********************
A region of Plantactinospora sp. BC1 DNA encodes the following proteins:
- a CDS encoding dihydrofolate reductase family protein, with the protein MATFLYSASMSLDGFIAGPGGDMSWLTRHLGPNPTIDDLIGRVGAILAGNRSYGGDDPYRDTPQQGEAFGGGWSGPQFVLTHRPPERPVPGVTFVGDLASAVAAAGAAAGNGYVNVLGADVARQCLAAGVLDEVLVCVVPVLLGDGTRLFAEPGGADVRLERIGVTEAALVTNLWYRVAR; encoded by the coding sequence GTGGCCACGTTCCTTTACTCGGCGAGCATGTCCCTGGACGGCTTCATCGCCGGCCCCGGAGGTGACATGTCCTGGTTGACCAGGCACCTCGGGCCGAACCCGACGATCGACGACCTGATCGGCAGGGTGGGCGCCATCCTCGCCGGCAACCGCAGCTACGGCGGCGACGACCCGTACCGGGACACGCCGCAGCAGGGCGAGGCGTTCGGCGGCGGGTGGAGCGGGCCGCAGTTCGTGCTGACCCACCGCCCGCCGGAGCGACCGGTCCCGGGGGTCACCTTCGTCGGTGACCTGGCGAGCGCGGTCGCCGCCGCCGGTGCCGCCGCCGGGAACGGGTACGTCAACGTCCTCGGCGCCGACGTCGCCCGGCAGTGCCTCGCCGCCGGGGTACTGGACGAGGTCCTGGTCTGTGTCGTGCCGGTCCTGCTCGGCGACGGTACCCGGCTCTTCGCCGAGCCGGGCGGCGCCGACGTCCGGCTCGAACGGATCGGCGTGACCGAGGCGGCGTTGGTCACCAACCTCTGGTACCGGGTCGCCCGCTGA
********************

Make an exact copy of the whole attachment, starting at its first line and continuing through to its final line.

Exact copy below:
A region of Plantactinospora sp. BC1 DNA encodes the following proteins:
- a CDS encoding dihydrofolate reductase family protein, with the protein MATFLYSASMSLDGFIAGPGGDMSWLTRHLGPNPTIDDLIGRVGAILAGNRSYGGDDPYRDTPQQGEAFGGGWSGPQFVLTHRPPERPVPGVTFVGDLASAVAAAGAAAGNGYVNVLGADVARQCLAAGVLDEVLVCVVPVLLGDGTRLFAEPGGADVRLERIGVTEAALVTNLWYRVAR; encoded by the coding sequence GTGGCCACGTTCCTTTACTCGGCGAGCATGTCCCTGGACGGCTTCATCGCCGGCCCCGGAGGTGACATGTCCTGGTTGACCAGGCACCTCGGGCCGAACCCGACGATCGACGACCTGATCGGCAGGGTGGGCGCCATCCTCGCCGGCAACCGCAGCTACGGCGGCGACGACCCGTACCGGGACACGCCGCAGCAGGGCGAGGCGTTCGGCGGCGGGTGGAGCGGGCCGCAGTTCGTGCTGACCCACCGCCCGCCGGAGCGACCGGTCCCGGGGGTCACCTTCGTCGGTGACCTGGCGAGCGCGGTCGCCGCCGCCGGTGCCGCCGCCGGGAACGGGTACGTCAACGTCCTCGGCGCCGACGTCGCCCGGCAGTGCCTCGCCGCCGGGGTACTGGACGAGGTCCTGGTCTGTGTCGTGCCGGTCCTGCTCGGCGACGGTACCCGGCTCTTCGCCGAGCCGGGCGGCGCCGACGTCCGGCTCGAACGGATCGGCGTGACCGAGGCGGCGTTGGTCACCAACCTCTGGTACCGGGTCGCCCGCTGA